In 1872, Aberystwyth University accepted its first students in an impressive, but vacant hotel on the seafront. It was to attract many who would come to have profound influence on the culture and consciousness of the Welsh nation.
In the meantime, the Chapel helped continue the tradition of a literate working class eager for reading material and highly supportive of the nation’s poets, especially those who competed at the eisteddfodau. The first truly national eisteddfod was held at Aberdare in 1861. Its success soon led to the institution becoming an integral and much-loved part of Welsh culture.
Because of their complete lack of knowledge of the Welsh language, many English critics are unable to appreciate such poets as John Ceiriog Hughes, whose publication of five volumes of his poetry in the 1860’s brought him enormous fame in Wales, if not elsewhere.
Hughes specialized in expressing the feeling of nostalgia for the rural scenes, characters and music of one’s childhood, a feeling known in Welsh as hiraeth. In the 1860’s Ceiriog’s Oriau’r Hwyr (Late Hours) was the best selling Welsh language book next to the Bible, over 30,000 copies being sold in 12 years.
It is no wonder that Ceiriog is so revered in Welsh schools today, for the following century saw the most rapid decline in the percentages of people speaking Welsh. Not so well known, yet paradoxically an important figure in Welsh literature, is novelist Daniel Owen, from Mold, a town in Flintshire. Molf had managed to keep much of its Welsh identity despite the rapid Anglicization of much of the county by the end of the century.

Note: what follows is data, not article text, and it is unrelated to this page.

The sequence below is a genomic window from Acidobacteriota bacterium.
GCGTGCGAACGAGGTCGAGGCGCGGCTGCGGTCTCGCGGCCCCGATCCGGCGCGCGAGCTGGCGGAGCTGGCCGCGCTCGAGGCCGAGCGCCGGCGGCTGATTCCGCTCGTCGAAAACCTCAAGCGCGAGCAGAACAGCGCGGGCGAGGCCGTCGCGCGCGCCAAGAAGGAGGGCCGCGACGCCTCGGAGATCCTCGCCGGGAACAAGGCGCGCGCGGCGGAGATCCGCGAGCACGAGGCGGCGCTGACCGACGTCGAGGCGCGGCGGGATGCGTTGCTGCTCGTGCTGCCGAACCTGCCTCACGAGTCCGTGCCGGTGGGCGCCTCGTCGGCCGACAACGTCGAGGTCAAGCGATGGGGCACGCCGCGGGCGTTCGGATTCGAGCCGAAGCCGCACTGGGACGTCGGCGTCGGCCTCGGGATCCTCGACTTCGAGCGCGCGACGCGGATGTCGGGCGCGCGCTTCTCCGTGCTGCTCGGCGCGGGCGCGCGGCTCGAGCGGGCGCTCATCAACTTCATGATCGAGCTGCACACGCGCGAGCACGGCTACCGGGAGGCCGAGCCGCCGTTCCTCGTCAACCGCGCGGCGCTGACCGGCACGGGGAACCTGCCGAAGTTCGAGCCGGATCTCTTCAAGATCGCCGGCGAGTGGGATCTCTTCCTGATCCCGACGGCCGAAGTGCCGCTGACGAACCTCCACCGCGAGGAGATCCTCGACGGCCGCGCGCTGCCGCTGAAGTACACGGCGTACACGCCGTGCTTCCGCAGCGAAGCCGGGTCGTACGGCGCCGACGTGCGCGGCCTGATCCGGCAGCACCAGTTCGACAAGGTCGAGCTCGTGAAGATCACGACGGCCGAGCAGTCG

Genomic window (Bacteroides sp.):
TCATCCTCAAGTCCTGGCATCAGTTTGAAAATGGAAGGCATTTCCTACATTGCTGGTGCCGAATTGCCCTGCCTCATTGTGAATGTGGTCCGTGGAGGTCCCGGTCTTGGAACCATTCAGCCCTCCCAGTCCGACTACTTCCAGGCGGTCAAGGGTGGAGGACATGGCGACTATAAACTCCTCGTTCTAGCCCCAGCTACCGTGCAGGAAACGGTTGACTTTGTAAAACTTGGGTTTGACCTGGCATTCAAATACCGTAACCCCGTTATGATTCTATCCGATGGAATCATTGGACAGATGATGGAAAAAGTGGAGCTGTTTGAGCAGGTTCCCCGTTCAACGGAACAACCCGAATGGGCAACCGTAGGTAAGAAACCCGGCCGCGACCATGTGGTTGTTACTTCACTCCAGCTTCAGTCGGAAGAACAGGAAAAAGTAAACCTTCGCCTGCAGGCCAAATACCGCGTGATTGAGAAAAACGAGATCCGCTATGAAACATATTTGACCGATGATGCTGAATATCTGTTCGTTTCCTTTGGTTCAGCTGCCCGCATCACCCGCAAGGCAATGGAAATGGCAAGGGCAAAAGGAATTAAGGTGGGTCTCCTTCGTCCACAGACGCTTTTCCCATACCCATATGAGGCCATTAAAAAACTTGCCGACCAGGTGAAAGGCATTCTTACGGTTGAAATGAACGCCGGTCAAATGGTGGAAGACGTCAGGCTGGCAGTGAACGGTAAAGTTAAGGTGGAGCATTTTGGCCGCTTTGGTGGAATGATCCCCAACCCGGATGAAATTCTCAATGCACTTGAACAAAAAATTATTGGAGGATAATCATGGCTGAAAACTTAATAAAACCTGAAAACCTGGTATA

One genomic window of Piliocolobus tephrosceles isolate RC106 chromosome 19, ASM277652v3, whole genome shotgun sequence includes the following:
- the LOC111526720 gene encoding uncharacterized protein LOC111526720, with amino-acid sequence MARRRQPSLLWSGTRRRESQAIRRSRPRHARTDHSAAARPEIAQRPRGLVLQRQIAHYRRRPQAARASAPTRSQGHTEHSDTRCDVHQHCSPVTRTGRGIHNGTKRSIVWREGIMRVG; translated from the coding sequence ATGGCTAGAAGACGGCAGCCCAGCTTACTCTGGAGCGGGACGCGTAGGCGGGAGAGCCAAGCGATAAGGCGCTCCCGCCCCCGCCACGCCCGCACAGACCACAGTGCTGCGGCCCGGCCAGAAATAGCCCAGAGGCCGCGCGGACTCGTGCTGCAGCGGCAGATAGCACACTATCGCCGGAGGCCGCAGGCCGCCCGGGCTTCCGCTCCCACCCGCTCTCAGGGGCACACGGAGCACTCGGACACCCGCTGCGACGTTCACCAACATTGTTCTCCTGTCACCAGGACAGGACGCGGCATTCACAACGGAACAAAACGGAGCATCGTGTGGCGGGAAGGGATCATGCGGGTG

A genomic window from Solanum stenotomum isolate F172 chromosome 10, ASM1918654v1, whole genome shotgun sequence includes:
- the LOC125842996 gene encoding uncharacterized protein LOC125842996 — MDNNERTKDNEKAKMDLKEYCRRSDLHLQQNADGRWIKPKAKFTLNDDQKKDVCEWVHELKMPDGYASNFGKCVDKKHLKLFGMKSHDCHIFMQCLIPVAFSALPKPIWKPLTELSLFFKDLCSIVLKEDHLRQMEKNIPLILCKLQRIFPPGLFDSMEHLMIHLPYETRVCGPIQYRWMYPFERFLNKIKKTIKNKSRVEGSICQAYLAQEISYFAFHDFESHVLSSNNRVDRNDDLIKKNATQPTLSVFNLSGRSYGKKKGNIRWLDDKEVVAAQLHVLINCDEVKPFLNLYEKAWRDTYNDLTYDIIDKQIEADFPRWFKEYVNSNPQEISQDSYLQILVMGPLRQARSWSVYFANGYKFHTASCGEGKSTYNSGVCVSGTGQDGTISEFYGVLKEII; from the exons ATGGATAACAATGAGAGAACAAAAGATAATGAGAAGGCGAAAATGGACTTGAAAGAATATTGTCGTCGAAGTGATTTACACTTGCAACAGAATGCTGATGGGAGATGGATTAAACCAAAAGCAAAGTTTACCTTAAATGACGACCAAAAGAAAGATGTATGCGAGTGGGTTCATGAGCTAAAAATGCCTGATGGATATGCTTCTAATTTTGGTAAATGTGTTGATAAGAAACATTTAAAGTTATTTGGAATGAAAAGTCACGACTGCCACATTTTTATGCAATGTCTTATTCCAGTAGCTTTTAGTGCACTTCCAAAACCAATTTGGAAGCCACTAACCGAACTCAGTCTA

It was in the next century, however, that the true Welsh novel, written in Welsh or in English, came into being. It is also in the next century that the literary renaissance of Wales began to include writers who used the English language–the school of the Anglo-Welsh. The next century also saw the growth of a new political consciousness in Wales that had enormous effects both within and without its borders. The struggle was intensified; the dream continued.
In late 19th century Wales, a renewed physical energy expressed itself in politics. Periodicals such as Baner (Banner) in the North, and Seren Cymru (Welsh Star) and Y Gwladgarwr (The Patriot) in the South spread the word about the need for additional Parliamentary reform and an extension of the franchise.
The Parliamentary Reform Act of 1867 created 60,000 new voters in Wales. In addition to the tenants of small farms, many of the workers in the burgeoning Welsh industrial towns now had the vote. The workers made their wishes known in the General Election of 1868 and 1880 that ushered in an era completely dominated by the Liberals for the next 60 years.
Important names in the party were Tom Ellis, Sam Evans, Ellis Griffith, William Jones and most well-known of all, David Lloyd George. Their tenure was sustained by support from the shopkeepers and traders of Wales, by the popular press, and above all, by the workers in the great industries of coal, tinplate, iron, steel and shipping.
In 1881, the passing of the Welsh Sunday Closing Act, showed that there could be legislation specifically for the Welsh people. It was also the first piece of parliamentary legislation that granted Wales the status of a distinct national unit.
In 1886, Ellis helped found the Cymru Fydd (Free Wales) movement. He drew his inspiration, not only from what was happening in Ireland with the revival of Gaelic and the call for home rule, but from nationalist movements taking place in Europe as many small “nations” sought their political independence.